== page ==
Hives are welt-like skin rashes that can be as small as a pea and as large and flat as a pancake. They can itch or burn, and be a mild annoyance or cause life-threating symptoms if they develop in the throat. Urticaria (hives) is common, affecting 10% to 20% of people at some point in their lives. Half of those affected continue to have symptoms for more than 6 months after the initial outbreak.
Many substances can trigger hives, including:
- Animal dander (especially cats)
- Insect bites
- Shellfish, fish, nuts, eggs, milk, and other foods
Hives may also develop as a result of:
- Emotional stress
- Extreme cold or sun exposure
- Excessive perspiration
- Illness (including lupus, other auto-immune diseases, and leukemia
- Infections such as mononucleosis
What Causes Hives?
Hives occur in response to a complicated chain of events that leads to the release of a chemical called histamine into the skin. Histamine is located in certain white blood cells called mast cells, which are most abundant in the skin around capillaries. If properly triggered, these mast cells release granules of chemicals, the most powerful of which is histamine.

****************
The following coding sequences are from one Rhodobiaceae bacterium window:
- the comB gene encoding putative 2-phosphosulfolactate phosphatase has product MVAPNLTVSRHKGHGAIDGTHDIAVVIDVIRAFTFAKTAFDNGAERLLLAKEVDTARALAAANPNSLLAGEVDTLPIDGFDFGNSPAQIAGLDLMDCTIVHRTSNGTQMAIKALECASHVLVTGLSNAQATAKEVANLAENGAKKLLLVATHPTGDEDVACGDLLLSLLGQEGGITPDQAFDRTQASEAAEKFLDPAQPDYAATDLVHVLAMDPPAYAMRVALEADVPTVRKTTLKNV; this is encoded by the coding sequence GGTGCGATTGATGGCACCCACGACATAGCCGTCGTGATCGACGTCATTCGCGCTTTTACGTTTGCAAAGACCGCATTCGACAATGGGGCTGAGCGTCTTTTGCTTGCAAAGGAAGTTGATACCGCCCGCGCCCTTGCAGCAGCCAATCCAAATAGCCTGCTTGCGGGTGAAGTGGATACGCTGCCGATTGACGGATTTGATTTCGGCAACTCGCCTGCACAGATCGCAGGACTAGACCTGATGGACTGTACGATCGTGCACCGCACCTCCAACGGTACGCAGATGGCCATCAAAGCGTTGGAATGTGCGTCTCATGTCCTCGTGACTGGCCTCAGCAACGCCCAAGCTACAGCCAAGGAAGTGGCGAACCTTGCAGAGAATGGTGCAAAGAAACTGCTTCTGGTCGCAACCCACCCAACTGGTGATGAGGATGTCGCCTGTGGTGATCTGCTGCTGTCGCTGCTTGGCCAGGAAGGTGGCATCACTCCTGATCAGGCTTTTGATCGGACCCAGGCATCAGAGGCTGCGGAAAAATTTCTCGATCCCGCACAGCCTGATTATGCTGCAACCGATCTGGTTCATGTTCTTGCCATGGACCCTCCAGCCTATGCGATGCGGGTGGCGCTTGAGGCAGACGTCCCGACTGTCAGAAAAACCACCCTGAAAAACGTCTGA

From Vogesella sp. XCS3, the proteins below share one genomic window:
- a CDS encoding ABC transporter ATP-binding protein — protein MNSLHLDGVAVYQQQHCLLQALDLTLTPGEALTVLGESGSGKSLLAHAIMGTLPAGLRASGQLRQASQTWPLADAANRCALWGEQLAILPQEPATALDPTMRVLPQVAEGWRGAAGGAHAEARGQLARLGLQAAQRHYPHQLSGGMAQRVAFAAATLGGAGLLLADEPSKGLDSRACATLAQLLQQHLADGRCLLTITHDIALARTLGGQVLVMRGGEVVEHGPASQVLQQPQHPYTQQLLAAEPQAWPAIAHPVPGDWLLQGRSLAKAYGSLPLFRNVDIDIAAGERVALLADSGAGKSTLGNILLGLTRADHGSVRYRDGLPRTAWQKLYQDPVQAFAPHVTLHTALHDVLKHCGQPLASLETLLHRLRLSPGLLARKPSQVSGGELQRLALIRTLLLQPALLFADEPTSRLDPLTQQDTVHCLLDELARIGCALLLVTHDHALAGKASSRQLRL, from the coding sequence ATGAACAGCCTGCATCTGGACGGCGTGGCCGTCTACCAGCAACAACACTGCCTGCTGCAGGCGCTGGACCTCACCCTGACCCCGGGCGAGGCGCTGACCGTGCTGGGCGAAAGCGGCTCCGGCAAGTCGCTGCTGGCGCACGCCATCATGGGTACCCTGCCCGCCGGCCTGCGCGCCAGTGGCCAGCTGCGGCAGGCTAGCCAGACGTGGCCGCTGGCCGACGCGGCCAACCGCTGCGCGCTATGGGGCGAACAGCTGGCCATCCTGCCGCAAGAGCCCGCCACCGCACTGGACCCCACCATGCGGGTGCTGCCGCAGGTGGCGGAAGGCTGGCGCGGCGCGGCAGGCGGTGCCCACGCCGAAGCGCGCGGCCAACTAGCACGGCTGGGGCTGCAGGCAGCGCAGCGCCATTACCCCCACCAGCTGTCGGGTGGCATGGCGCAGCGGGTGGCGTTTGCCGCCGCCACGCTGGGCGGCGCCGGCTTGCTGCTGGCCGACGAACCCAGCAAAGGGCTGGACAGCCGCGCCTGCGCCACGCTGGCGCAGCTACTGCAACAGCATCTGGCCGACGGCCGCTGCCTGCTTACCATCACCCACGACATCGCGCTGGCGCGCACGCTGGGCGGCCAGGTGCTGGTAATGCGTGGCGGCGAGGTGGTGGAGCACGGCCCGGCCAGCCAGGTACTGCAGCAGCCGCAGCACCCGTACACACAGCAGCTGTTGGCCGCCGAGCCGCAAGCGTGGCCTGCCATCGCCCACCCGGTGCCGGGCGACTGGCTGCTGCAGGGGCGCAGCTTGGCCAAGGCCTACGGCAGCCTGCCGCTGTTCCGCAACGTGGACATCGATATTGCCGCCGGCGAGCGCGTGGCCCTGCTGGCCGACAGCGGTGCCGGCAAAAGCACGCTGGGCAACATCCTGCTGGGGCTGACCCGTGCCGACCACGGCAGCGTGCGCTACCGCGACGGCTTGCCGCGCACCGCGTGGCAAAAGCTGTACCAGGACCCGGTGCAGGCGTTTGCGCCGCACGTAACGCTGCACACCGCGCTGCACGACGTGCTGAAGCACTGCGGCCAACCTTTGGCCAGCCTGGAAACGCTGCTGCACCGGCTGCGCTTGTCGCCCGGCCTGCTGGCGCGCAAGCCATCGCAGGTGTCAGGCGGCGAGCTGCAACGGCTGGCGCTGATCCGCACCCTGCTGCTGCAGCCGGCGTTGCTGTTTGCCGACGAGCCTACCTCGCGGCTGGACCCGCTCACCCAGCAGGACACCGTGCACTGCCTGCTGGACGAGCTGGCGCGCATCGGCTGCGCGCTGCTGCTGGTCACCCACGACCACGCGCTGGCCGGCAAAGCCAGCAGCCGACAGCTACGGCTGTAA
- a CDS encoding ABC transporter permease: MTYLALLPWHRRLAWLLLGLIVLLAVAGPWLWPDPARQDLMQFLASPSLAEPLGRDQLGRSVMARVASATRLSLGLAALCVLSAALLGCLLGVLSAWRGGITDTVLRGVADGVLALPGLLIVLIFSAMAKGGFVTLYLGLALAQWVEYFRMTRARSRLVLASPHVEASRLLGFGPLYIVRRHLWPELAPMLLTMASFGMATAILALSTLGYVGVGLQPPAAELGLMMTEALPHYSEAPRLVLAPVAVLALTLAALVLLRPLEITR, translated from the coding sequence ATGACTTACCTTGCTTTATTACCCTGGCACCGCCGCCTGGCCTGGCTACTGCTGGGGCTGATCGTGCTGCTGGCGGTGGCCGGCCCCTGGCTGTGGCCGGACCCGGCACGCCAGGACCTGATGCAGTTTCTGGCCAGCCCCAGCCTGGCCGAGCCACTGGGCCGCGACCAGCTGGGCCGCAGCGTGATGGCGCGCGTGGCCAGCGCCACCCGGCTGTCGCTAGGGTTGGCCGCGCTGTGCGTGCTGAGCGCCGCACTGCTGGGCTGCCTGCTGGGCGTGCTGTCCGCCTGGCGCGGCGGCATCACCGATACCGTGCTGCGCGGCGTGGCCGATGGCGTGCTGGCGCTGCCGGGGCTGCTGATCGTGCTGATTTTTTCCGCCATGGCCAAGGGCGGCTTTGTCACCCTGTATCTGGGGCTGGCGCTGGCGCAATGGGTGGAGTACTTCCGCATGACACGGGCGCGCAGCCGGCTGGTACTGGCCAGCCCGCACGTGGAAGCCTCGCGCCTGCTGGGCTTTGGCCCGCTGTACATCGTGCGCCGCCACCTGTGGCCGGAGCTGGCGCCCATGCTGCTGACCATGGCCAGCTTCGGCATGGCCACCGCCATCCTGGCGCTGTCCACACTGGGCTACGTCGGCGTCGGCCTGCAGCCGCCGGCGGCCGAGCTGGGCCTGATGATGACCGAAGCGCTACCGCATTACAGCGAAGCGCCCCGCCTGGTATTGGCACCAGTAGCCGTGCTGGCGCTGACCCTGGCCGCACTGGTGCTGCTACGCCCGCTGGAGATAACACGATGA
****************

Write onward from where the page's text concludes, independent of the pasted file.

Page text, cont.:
Histamine causes the cells making up the blood vessels to contract allowing fluid to leak out of the blood vessel. Red blood cells are too large to leak out of these "holes". Injecting histamine into the skin causes a triple response of redness, leaking of fluid producing a hive, and the flare or redness around the hive.
Hives are not contagious.